Caron, who worked nine years in Spring ISD, said community members can adopt teachers and give anything from an encouraging note to supplies from a teacher’s Amazon wishlist. The idea is that the teacher would be shown support throughout the year, not just leading up to the fall.
“It’s not easy right now, and they’re going through an emotional rollercoaster like we are as parents as well, so I just wanted to help out,” Caron said.
Olson, a former teacher in Cy-Fair ISD, said she was inspired to begin the group following an “adopt a senior” group that circulated this spring for graduating high school students in the district.
“My kids have grown up in Tomball ISD, and I have adored the teachers who work in the district,” she said in an email. “During the pandemic there was an ‘Adopt a Tomball Memorial Senior’ [group]. My son was [a] senior, and so I put his bio in the group. He got adopted and was surprised and kept asking me who these people were that kept giving him stuff. It truly got to me emotionally because my heart went out to the teachers.”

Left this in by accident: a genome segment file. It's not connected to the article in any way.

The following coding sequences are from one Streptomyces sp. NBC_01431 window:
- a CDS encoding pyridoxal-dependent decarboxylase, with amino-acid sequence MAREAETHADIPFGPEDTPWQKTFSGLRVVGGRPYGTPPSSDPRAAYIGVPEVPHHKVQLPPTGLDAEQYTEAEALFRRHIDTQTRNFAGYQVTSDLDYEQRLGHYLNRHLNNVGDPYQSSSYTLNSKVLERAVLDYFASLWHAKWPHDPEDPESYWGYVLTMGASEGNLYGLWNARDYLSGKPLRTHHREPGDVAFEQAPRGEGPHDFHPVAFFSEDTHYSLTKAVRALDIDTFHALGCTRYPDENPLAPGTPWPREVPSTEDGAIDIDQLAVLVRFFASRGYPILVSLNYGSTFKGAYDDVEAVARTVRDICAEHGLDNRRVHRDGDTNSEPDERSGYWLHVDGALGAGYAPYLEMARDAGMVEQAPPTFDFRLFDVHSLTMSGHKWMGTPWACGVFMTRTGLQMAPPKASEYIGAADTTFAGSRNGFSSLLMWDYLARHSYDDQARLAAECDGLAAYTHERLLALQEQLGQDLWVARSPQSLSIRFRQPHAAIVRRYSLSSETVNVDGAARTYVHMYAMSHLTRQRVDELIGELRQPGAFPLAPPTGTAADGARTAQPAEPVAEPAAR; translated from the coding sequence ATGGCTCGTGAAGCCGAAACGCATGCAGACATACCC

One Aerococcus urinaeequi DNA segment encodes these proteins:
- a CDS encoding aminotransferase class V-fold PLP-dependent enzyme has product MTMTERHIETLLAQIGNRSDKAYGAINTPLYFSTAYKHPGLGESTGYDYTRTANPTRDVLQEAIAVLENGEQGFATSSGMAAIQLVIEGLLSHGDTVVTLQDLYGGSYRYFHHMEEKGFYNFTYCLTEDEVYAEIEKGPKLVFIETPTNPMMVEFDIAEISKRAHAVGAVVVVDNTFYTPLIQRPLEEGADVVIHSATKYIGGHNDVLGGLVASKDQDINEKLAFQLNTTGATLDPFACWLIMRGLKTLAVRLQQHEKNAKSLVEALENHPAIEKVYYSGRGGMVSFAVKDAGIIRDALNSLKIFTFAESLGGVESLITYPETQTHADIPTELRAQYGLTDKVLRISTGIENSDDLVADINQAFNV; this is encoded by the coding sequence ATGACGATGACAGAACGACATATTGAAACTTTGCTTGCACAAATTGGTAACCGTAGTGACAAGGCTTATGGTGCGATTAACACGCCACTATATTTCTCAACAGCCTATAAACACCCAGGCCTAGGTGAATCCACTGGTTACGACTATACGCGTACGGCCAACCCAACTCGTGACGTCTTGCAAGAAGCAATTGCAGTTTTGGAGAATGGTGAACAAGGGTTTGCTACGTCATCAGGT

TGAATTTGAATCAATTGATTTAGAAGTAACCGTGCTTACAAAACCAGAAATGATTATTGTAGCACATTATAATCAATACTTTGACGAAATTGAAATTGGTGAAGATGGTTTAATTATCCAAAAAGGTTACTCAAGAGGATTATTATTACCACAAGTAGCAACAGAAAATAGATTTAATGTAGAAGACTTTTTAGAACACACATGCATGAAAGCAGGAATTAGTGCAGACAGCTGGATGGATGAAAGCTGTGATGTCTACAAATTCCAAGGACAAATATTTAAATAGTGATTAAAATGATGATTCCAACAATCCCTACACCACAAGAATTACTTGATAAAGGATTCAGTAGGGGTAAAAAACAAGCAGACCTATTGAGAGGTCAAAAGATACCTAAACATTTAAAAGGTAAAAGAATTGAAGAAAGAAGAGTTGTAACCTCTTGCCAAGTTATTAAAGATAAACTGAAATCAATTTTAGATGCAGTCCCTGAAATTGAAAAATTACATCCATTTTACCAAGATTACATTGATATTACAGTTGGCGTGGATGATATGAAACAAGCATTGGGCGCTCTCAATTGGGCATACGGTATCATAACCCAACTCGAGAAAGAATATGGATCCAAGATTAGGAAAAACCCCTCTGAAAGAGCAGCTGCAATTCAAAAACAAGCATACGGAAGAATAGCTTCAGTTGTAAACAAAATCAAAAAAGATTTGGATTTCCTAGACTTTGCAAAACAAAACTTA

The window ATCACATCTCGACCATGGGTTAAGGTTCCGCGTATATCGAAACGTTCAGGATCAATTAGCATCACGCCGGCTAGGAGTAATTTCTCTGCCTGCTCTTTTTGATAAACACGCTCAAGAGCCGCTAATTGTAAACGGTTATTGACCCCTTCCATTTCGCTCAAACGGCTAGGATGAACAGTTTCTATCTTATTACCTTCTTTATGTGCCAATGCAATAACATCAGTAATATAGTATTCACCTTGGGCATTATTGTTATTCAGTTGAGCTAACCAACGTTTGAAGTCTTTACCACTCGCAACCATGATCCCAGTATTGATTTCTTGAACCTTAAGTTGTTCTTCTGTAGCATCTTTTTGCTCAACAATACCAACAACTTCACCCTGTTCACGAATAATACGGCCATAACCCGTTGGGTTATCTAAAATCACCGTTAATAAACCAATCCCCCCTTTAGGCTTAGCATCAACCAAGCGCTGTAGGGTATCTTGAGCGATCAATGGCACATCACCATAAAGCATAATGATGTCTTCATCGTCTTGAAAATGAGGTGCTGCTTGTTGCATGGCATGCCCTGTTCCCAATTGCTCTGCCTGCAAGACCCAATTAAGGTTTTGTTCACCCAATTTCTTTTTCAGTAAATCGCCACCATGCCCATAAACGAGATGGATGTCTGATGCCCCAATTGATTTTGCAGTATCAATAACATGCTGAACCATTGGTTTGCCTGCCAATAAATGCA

She said she started the Facebook group in May but got little response; however, Caron said the group recently shot up to more than 1,500 members in the span of just a few weeks. Additionally, church congregations have stepped up, interested in adopting several teachers, Caron said.
“Teaching is sometimes a very lonely job. You are dealing with children all day and sometimes the days get long and stressful,” Olson said in an email. “I want the parents, [parent teacher organizations] and community to send them little ‘pick me ups’ to let them know we are all behind them.”
For those teachers or community members without Facebook, Caron said the group is partnering with campus PTOs to more broadly support teachers.
Olson said anyone in the community can join the group if they are willing to adopt the teachers. Teachers across the district can join the group—as well as nurses, librarians and custodial staff—and post about themselves and the items they need for their classrooms, she said.
“Their mental and physical well-being is very important for our kids,” Olson said. “I can't even imagine what it is like [teaching] during a pandemic. ... We have to boost [teachers] up as much as we can. It takes a village to raise a child. It takes a village to keep the teachers going.”